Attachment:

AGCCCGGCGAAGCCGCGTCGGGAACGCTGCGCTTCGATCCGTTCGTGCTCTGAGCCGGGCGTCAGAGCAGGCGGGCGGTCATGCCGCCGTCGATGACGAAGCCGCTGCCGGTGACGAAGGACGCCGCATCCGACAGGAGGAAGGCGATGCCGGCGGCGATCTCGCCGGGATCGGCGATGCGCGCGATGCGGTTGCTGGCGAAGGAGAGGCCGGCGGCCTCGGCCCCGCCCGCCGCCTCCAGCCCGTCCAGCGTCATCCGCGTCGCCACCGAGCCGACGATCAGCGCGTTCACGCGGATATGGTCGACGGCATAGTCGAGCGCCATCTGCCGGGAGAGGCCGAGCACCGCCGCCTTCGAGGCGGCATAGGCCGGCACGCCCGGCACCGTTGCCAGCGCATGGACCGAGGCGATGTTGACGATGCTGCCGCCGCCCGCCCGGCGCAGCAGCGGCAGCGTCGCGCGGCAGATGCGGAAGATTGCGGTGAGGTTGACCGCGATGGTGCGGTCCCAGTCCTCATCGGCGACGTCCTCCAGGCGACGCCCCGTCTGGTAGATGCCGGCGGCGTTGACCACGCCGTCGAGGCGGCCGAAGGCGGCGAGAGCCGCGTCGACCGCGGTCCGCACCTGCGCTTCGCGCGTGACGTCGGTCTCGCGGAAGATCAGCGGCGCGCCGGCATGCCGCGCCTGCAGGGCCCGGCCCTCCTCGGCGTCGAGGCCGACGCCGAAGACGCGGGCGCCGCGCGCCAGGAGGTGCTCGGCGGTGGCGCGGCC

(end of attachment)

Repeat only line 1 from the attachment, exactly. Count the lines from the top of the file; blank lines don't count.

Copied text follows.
AGCCCGGCGAAGCCGCGTCGGGAACGCTGCGCTTCGATCCGTTCGTGCTCTGAGCCGGGCGTCAGAGCAGGCGGGCGGTCATGCCGCCGTCGATGACGAAGCCGCTGCCGGTGACGAAGGACGCCGCATCCGACAGGAGGAAGGCGATGCCGGCGGCGATCTCGCCGGGATCGGCGATGCGCGCGATGCGGTTGCTGGCGAAGGAGAGGCCGGCGGCCTCGGCCCCGCCCGCCGCCTCCAGCCCGTCCAGCGTCATCCGCGTCGCCACCGAGCCGACGATCAGCGCGTTCACGCGGATATGGTCGACGGCATAGTCGAGCGCCATCTGCCGGGAGAGGCCGAGCACCGCCGCCTTCGAGGCGGCATAGGCCGGCACGCCCGGCACCGTTGCCAGCGCATGGACCGAGGCGATGTTGACGATGCTGCCGCCGCCCGCCCGGCGCAGCAGCGGCAGCGTCGCGCGGCAGATGCGGAAGATTGCGGTGAGGTTGACCGCGATGGTGCGGTCCCAGTCCTCATCGGCGACGTCCTCCAGGCGACGCCCCGTCTGGTAGATGCCGGCGGCGTTGACCACGCCGTCGAGGCGGCCGAAGGCGGCGAGAGCCGCGTCGACCGCGGTCCGCACCTGCGCTTCGCGCGTGACGTCGGTCTCGCGGAAGATCAGCGGCGCGCCGGCATGCCGCGCCTGCAGGGCCCGGCCCTCCTCGGCGTCGAGGCCGACGCCGAAGACGCGGGCGCCGCGCGCCAGGAGGTGCTCGGCGGTGGCGCGGCC